My name is Andrea, and I have had the pleasure of working for Waskasoo Environmental Education Society since November of 2008. Prior to that, I was at home with the kidlets (now 7 and 4... and a half!) and working part time for the City of Red Deer (which I continue to do in my, ahem, down time). My work keeps me busy here, and with a job title such as Executive Assistant/ Occupational Health and Safety/ Human Resources / Special Projects one could only guess as to why. From doing safety audits to interviewing potential staff to writing grants, updating the website and curating the Marjorie Wood Gallery, it's unlike any other job I've ever had... and I don't think I'd have it any other way.

Windy and Wet - Exercise Caution

If you've been in Central Alberta over the past three days or so, you've been experiencing massive rainfall and very high winds. This kind of sustained activity has created some potentially unstable situations both in the Sanctuary and in other natural spaces throughout the region.

We know of five trees that have fallen down, and a couple more that are potentially a hazard, within the Sancutary. There has also been some slumping of the bank on the east side of the Sanctuary; reported to us by some regular visitors. We have notified the City about these hazards. Their crews will come in and rectify the problems.

In the meantime, please exercise caution when walking through the Gaetz Lakes Sanctuary, and any other heavily-wooded areas of Waskasoo Park.

The positive of all this rain we've been having, is that the water levels in both of the Sanctuary lakes are up to levels we've not seen in five years. The new viewing blind is well and truly out over the lake, giving you up close and personal views of the waterfowl, muskrats, insects and other critters that make the lake their home.

Tuesday, July 13, 2010

Identify Edible Mushrooms

The Friends of the Kerry Wood Nature Centre will be sponsoring a program on Edible Mushrooms found in the area. It will be hosted by mycologist, Mike McNaughton.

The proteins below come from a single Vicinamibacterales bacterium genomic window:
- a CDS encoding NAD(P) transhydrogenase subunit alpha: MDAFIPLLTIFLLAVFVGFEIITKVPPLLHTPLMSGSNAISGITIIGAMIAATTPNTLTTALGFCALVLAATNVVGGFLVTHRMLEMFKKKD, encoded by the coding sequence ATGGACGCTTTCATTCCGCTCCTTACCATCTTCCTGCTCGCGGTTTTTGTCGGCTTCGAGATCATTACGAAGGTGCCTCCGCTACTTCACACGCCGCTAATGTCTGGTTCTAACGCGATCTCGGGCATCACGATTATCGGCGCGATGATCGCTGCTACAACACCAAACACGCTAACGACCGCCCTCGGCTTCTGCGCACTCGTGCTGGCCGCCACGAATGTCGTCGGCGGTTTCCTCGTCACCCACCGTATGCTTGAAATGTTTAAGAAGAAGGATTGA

Date: Sunday, August 22
Place : Kerry Wood Nature Centre
Time: 1:30pm-3:00pm
Admission; Free, everyone welcome
Mike will make a power point presentation on mushrooms, have samples and have a question/answer session.

Attendees are welcome to bring their mushroom samples for Mike to identify.
For further information or books about mushrooms, contact Bob at the Nature Centre
Telephone 403 346 2010

Friday, July 02, 2010

Raft Tour Info

Hello everyone. We've been getting a lot of calls about raft tours and when they're going to start, so to get some more information out there and all of us on the same page, here is a post about it.

The river has been very high this year. With all of the rain, we've spent the last couple of weeks watching the water level go up and up and up. This has, in effect, put a delay on the start of our rafting season as we felt that there were some safety issues directly connected to the higher water levels.

Thankfully, the river seems to be falling (slowly, but maybe that's just my perception because I'm anxious to get going). We'll be watching the levels closely, and when we feel that the river is at a level where we could take a group out safely and enjoyably, the raft tours will begin. Watch for information in the papers, posters about town, or call the Nature Centre at 403-346-2010 to get the latest updates on raft tours.

Thank you for your patience as we wait out the last of the high water. Unfortunately with this kind of activity, Mother Nature gets the final say.

When we do start the tours, they will be running Thursday evenings from 5 to 8 p.m. and Saturday afternoons from 1 to 4 p.m. The cost is $35+gst/members and $40+gst/non-members with 40 lbs being the minimum safe weight for kids. We can take a maximum of 12 people per tour. We will have a shuttle service available (meet beforehand and shuttle out to starting point) and a wiener roast follows every tour. Private tours on alternate days are also available. All raft tours are weather and river condition dependant: someone will call you before your tour if bad weather or poor river conditions are possibly threatening. Call the Nature Centre for more info or to book your spot.

Until next time...

Wednesday, June 30, 2010

Restoration?

This video was just re-tweeted by Water-Matters.org While we don't normally take an activist or political stance on issues, this video is thought-provoking enough that we thought you should see it.